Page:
In the lead-up to the iPhone 6, everyone expected Apple to give it a sapphire glass display. Sapphire glass, it was said, would lead to nigh-indestructible screens: Scratched and shattered iPhone displays would become a thing of the past.
Of course, we all know what happened from there. Apple’s sapphire partner, GT Advanced Technologies, completely collapsed, and the iPhone 6 shipped with plain old Gorilla Glass. Yet even if it hadn’t, Apple might not have used sapphire glass, which was much more reflective and harder to read in ambient light than Gorilla Glass.
But here’s the key word: was. A new technology has emerged that might make sapphire glass every bit as good when it comes to viewability as Gorilla Glass.
In an email to Cult of Mac, DisplayMate president and all-around display expert Raymond Soneira writes:
We have just lab tested an important new sapphire technology that significantly lowers the screen reflectance of sapphire to much lower than glass, turning its former major disadvantage into a major new advantage. A technical note, this isn’t an Anti-Reflection AR coating, which would scratch off easily and defeat sapphire’s tremendous scratch resistance – so the enhanced sapphire is now number one in scratch resistance, low reflectance and performance in high ambient light. In addition, displays using it could run with lower screen brightness and result in increased running time on battery. This new production ready low reflectance enhanced sapphire will undoubtedly be one of the major new advancements for smartphone displays in the very near future.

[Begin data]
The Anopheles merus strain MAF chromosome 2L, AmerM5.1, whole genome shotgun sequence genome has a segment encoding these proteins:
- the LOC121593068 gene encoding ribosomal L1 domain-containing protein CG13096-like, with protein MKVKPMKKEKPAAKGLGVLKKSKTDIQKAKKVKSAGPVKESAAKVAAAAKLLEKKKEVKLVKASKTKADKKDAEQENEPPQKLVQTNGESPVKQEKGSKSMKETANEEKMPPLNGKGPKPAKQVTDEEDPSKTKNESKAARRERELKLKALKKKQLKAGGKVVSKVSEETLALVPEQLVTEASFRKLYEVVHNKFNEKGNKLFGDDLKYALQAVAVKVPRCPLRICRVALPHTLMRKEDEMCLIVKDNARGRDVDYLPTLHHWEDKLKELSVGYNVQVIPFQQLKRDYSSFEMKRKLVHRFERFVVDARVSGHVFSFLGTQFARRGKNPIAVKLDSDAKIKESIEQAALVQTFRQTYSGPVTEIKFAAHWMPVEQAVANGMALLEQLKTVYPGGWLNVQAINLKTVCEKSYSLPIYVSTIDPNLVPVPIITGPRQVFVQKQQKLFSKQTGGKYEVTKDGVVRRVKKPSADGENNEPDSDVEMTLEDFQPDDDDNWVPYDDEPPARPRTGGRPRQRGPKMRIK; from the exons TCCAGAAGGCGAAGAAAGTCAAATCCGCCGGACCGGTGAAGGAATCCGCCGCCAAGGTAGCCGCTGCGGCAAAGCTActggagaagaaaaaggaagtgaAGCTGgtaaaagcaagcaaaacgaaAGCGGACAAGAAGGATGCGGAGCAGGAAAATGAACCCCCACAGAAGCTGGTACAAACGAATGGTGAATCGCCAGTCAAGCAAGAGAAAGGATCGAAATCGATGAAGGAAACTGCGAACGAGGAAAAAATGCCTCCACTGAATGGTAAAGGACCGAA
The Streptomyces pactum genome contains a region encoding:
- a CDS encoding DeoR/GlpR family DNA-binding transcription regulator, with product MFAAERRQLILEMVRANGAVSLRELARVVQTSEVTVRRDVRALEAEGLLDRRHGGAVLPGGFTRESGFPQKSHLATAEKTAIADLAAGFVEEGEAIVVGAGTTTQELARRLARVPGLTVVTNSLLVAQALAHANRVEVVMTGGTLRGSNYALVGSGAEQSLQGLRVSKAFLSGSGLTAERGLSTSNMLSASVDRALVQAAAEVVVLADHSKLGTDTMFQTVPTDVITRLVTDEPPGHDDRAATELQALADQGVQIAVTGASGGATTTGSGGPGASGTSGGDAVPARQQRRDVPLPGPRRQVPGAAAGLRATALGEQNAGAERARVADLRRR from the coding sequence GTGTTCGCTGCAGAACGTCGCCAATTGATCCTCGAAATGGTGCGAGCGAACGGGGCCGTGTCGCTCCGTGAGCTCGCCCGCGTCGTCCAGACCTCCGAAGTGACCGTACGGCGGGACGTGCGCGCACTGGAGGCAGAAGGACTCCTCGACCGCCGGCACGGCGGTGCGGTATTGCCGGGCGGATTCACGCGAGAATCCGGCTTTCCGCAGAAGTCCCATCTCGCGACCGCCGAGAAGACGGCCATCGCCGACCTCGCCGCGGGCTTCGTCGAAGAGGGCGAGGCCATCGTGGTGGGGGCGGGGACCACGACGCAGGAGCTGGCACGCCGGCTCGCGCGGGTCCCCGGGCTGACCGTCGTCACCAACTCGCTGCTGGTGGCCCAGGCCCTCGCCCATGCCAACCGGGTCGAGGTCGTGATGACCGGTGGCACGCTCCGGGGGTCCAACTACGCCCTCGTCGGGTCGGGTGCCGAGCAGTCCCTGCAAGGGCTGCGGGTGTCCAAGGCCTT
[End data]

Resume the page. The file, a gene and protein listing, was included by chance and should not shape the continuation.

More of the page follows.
This new sapphire glass sounds perfect for Apple. Not only is it tough, but Soneira says it’s just as clear as Gorilla Glass, which means the display itself can use less light (and consequently less power) under ambient light.
Could we see this new sapphire glass in time for the iPhone 6s? Only time will tell, but fingers crossed.